Citizens sign up against power abuse
A proposed new Danish law on access to documents has caused close to a political uproar. More than 75 000 citizens have signed a petition against the law. Protesters will literally take to the streets in Copenhagen in a last attempt to prevent the law to be adopted by parliament.
Protesters gathering outside the Danish parliament May 15 may well face a futile fight int their effort to stop the new law. The centre-left government has already agreed with leading opposition parties liberal and conservatives on the main issues; including two central articles which have made critics furious:
* Documents that may form a part of decisions by members of government shall not be accessible by definition.
The article (24) reads in an unofficial translation:
"The right to access does not include internal documents containing information exchanged at a time when there is specific reason to believe that a minister has or will have a need for the advice from an civil service and assistance between:
1) A ministry department and its subordinate authorities.
2) Various ministries.”
The article is now known by the infamous title "Service to ministers - "Ministerbetjening" in Danish.
The title has been redacted by the present minister of Justice, Social Democrat Morten Bødskov but the content remains the same as in a previous proposal tabled by the former centre-right government.
* Documents exchanged by the government and a chosen parliamentarians during pre-legislative negotiations shall not be accessible.
This article (27.2) is now know as the "politician's clause"
Taken together the two articles help to create an environment of enhanced secrecy at the top level of administration and politics. Readers known to similar discussions in the EU would recognise this from the EU-commissions attempt to prolong the "time to think" for central institutions.
Although the proposed law does encompass transparency improvements on others fields such as access to databases and to documents held by local and regional authorities, the proposed curtail of the central powers has dominated the debate.
For long time these articles and their effect was a matter of dispute only between a limited groups of academics, journalists and politicians.
But for the last months the debate has been heated and reached out far beyond the circles of those already engaged in these rather technical aspects of administration and politics.
At the time of writing more than 75 000 citizens, and counting, has signed a petition against the proposed law.
The three parties in government, and the major parties in the opposition are now facing an increased oppositions from within their own ranks.
The youth branches of eight political parties in the parliament are amongst the critics calling for a withdrawal.
Refused 28 times
Adding to this storm the government has made some rather bleak attempt to defend the proposal.
Minister of Justice Morten Bødskov has repeatedly been asked to come up with one example of how the present law has been an hindrance for an efficient government as he claims it has, but has repeatedly refused to do so.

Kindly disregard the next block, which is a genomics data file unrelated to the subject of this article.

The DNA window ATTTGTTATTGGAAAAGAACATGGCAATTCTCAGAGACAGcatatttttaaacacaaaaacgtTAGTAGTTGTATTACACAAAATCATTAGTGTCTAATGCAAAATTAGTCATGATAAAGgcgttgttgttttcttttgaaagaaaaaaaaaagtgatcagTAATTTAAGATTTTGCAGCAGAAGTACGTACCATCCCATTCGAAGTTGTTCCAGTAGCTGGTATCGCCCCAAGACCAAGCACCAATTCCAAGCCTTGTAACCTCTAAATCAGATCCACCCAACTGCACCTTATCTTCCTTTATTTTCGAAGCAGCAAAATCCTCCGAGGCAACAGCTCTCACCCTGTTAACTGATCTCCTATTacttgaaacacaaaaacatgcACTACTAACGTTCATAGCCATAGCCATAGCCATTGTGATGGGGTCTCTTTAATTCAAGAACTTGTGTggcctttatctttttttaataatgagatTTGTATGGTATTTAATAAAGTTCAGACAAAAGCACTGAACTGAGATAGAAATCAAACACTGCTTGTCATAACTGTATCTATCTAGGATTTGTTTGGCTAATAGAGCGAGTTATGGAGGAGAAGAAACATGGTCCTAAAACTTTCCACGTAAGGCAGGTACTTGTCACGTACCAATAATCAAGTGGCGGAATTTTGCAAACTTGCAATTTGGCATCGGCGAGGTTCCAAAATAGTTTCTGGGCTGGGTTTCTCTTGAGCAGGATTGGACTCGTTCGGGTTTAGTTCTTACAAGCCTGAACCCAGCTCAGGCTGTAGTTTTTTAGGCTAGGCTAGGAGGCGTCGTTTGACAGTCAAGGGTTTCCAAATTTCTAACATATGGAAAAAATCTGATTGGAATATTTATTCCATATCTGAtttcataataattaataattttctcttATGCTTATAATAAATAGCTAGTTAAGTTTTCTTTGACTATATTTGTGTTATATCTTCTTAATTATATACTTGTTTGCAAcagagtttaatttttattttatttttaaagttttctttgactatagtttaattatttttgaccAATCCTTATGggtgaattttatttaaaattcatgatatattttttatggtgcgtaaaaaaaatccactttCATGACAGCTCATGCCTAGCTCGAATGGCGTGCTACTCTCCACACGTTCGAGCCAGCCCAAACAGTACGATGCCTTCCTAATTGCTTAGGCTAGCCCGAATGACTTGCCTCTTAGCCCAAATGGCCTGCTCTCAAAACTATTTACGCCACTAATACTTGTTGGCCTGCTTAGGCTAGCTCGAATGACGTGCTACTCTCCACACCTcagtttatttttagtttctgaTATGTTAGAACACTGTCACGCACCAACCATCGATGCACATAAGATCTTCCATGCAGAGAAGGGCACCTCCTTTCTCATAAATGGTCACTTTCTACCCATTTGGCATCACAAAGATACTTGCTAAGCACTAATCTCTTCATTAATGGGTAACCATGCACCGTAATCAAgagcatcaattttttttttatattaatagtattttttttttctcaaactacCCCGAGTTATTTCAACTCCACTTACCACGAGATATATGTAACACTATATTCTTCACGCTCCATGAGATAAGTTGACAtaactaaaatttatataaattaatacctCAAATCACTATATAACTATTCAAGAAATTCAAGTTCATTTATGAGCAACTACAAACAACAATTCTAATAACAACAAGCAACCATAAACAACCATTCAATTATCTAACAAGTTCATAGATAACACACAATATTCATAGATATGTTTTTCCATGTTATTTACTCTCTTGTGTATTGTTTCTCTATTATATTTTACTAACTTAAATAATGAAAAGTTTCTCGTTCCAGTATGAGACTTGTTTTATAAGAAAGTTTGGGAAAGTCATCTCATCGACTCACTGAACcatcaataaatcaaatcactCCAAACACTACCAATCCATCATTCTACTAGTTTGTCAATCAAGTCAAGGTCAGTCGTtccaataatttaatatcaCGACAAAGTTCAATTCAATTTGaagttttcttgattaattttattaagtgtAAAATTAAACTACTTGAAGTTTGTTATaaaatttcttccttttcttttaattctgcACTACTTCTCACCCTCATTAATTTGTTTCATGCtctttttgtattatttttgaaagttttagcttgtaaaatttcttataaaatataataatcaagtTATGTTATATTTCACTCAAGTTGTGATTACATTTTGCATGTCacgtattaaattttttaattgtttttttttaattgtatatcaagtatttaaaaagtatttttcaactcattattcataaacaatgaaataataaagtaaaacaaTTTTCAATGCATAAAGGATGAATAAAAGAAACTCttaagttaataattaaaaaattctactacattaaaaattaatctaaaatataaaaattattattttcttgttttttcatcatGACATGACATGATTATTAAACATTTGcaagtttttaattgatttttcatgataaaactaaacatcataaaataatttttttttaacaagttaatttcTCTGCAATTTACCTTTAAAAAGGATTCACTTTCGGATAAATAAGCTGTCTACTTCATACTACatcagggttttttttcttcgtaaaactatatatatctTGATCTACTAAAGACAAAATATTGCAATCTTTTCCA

In a tv-interview for half an hour the minister avoided to give a straight answer to the very same question no less than 28 times.
At the same time critics have been able to show how political issues and scandals in recent times would not had come to the public's attention had the proposed law been in force.
Also it has been shown beyond doubts that politicians now in government themselves were fierce opponents of the infamous articles not more than a year ago, when an earlier version of the law was put forward by the then ruling government.
The bureaucrazy rules
So how come the politicians seem to refuse to bow in to critics, and even refuse to meet the criticism when challenged? When 16 ministers were asked by parliament to comment on the consequences of the law in their own fields the first week in May they did not meet up during questioning time, leaving it to Justice Minister Bødskov ta take the fire.
Besides psychological explanations of how politicians behave under pressure there might be an institutional answer to the question of why, and how come.
According to some of the critics the central politicians had already bowed in to demands of the top bureaucracy in the ministerial departments when they entered a pre-legislative agreement between themselves.
These negotiations were kept secret with no documents disclosed to the public thanks to a possibility established in the present law of not revealing notes on internal deliberations.
Not so nerdish after all
Hence the proposed new law was in practise decided by central players with a heavy say to non-elected civili servants before being tabled to the parliament. And this very same law will make sure that similar processes can run even more smoothly in the future.
This is the perspective that makes critics accuse the government of acting in breach of fundamental principles for parliamentary democracy, such as the division of power.
This is also an explanation why a seemingly nerdish issue as paragraphs in a law in access to documents has drawn a broader attention than anticipated, and why protesters will gather outside the parliament.
Unless unexpected developments in the very last minute, Denmark will get a new law on access to document that will ring fence work done by a circle of central actors from the press and the public
The revision of the law leading to an increased black-out will at least take place in the spotlights put up by the media as well s by concerned citizens.